Cool Pic Archive Pages
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These images have been chosen for their uniqueness. Subject matter ranges from
historic events, to really cool phenomena in science and engineering, to relevant
place, to ingenious contraptions, to interesting products (which now has its own
dedicated Featured Product
On Wednesday, May 28, 2008, while trekking
in a U-Haul truck from Mt. Airy, NC, to our new home in Erie, PA, we pulled off
at a travelers' center along I79 in West Virginia for a bit of a rest. While on
the exit road heading into the parking area, I noticed what at first appeared to
be a very long, slender wing - perhaps from a high performance sailplane. As we
got closer, I could tell that the aspect ratio was much too high to be an airplane
wing, and once the round root section came into view, it became apparent that the
behemoth was a blade from a very large wind turbine. In fact, it was a 130-foot-long
replacement blade headed for the
Maple Ridge Wind
Farm, in Lowville, NY (which is a misnomer because the site was selected for
its elevation). According to the tractor trailer driver, the blades have a nasty
habit of slapping the tower shaft when certain wind conditions prevail, and the
composite blades shatter utterly in the cold temperatures of upstate New York (or
maybe when a turkey or vulture - or small Cessna - flies into one ;).
Here is a facility that machines the massive (20-ton) rotor hubs for another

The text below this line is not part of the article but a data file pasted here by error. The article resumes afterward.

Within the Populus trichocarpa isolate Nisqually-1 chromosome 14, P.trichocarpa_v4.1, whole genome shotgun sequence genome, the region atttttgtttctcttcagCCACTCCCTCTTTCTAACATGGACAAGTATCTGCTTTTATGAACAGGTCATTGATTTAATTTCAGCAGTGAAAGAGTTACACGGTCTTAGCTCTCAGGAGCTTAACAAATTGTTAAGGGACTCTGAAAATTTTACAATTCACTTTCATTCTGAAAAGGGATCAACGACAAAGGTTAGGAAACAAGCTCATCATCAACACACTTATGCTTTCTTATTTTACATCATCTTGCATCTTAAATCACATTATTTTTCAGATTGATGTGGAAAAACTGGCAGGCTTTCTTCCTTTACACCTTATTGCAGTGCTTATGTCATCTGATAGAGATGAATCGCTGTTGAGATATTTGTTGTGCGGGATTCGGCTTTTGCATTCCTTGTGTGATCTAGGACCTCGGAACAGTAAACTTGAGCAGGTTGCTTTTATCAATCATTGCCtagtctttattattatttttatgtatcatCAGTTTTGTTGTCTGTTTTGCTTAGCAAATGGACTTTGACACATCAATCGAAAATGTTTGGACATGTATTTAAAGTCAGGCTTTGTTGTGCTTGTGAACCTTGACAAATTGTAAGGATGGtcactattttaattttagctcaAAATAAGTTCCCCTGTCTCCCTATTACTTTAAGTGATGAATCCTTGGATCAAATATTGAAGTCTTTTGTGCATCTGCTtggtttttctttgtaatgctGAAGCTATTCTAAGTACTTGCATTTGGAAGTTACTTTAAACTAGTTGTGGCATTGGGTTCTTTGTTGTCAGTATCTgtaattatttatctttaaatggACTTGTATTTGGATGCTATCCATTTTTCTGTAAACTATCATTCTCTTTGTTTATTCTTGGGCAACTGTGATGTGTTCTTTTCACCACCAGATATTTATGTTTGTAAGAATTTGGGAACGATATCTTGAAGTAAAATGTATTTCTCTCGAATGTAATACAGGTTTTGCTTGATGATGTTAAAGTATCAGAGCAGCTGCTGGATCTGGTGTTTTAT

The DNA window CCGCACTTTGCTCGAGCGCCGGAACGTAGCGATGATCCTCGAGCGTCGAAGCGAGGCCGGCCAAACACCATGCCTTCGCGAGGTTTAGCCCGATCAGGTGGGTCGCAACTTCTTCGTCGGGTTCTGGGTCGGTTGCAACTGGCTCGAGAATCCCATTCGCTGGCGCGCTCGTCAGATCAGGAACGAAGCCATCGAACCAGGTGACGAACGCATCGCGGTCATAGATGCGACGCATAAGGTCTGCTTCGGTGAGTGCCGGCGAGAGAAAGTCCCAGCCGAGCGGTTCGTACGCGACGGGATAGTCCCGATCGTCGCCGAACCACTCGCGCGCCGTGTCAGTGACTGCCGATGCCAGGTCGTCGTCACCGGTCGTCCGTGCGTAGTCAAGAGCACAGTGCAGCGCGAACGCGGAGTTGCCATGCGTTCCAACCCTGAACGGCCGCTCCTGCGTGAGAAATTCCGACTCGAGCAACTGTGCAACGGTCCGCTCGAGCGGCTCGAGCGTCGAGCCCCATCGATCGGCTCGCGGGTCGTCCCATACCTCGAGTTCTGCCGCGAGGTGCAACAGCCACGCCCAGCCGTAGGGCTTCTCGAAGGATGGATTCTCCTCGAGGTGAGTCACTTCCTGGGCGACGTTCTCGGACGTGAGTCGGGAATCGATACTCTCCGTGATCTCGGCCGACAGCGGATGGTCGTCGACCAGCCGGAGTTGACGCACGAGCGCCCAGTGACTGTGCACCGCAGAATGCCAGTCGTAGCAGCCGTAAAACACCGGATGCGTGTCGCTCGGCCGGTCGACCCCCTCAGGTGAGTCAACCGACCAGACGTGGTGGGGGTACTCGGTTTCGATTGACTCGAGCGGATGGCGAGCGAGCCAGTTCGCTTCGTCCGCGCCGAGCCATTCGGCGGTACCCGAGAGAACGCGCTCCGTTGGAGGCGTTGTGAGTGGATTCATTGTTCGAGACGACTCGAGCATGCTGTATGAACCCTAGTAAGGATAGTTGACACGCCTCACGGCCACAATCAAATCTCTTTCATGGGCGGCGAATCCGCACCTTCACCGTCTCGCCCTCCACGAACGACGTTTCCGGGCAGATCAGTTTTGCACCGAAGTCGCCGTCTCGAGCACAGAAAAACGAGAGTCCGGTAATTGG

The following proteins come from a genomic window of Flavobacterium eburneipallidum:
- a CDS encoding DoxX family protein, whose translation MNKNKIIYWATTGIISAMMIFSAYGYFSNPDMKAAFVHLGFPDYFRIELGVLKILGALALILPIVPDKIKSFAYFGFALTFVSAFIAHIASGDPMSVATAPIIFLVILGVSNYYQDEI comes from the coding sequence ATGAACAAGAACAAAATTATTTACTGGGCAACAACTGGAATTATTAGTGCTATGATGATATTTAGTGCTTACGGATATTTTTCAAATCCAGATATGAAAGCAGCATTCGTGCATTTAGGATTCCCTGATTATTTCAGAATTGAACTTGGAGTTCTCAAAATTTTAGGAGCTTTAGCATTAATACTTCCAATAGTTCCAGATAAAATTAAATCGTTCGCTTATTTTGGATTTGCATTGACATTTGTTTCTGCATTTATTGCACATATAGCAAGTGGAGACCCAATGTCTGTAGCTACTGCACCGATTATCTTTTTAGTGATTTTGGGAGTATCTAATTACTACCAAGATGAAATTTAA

company's turbines using state-of-the-art CNC machining.
Thanks to Terry W. for the link.
This wind turbine blade was shipping out of Texas, where it was transferred from
the tractor that brought it from the manufacturing plant of
Vestas, in Brazil
(headquartered in Denmark, where they have been building windmills for a looooong
time). Vestas began construction on its first U.S.
blade manufacturing facility in Colorado in 2007. In 2008, a
Vestas R&D Center opened in Texas. They have facilities all
over the world.
The Maple Ridge Wind Farm turbines are Vestas model
V82-1.65 MW, which are 82 meters in diameter and, you guessed
it, produce up to 1.65 MW of power. From press releases, it appears these models
sell for around $2,5000,000US. I do not know if that is an installed price.
There are 68 attachment bolts - a highway officer that was weighing the load
(notice the scales under the wheels) climbed up and counter them. It is hard to
tell from the photos, but the blade was so long that a separate wheeled trailer
was attached near the tip.
According to Forbes:
"Vestas Wind Systems market share for wind turbine generators (WTG) [had] a leading
stake of 25% in 2006." "Vestas' competitors GE, Enercon and Gamesa Eolica had around
15% each of the market, while Siemens Wind Power and Suzlon held market shares just
below 10% each, MAKE Consulting said."
According to Vestas, "We install a wind turbine every four hours. Globally."
Do a Google search on
vestas order and you will be amazed at how many they sell! This
high oil price market is a real boon for Vestas.
You just never know what interesting thing you are going to see. The ubiquity
of picture-taking devices nearly guarantees somebody, somewhere, will capture just
about everything that happens. A Cool Pic indeed!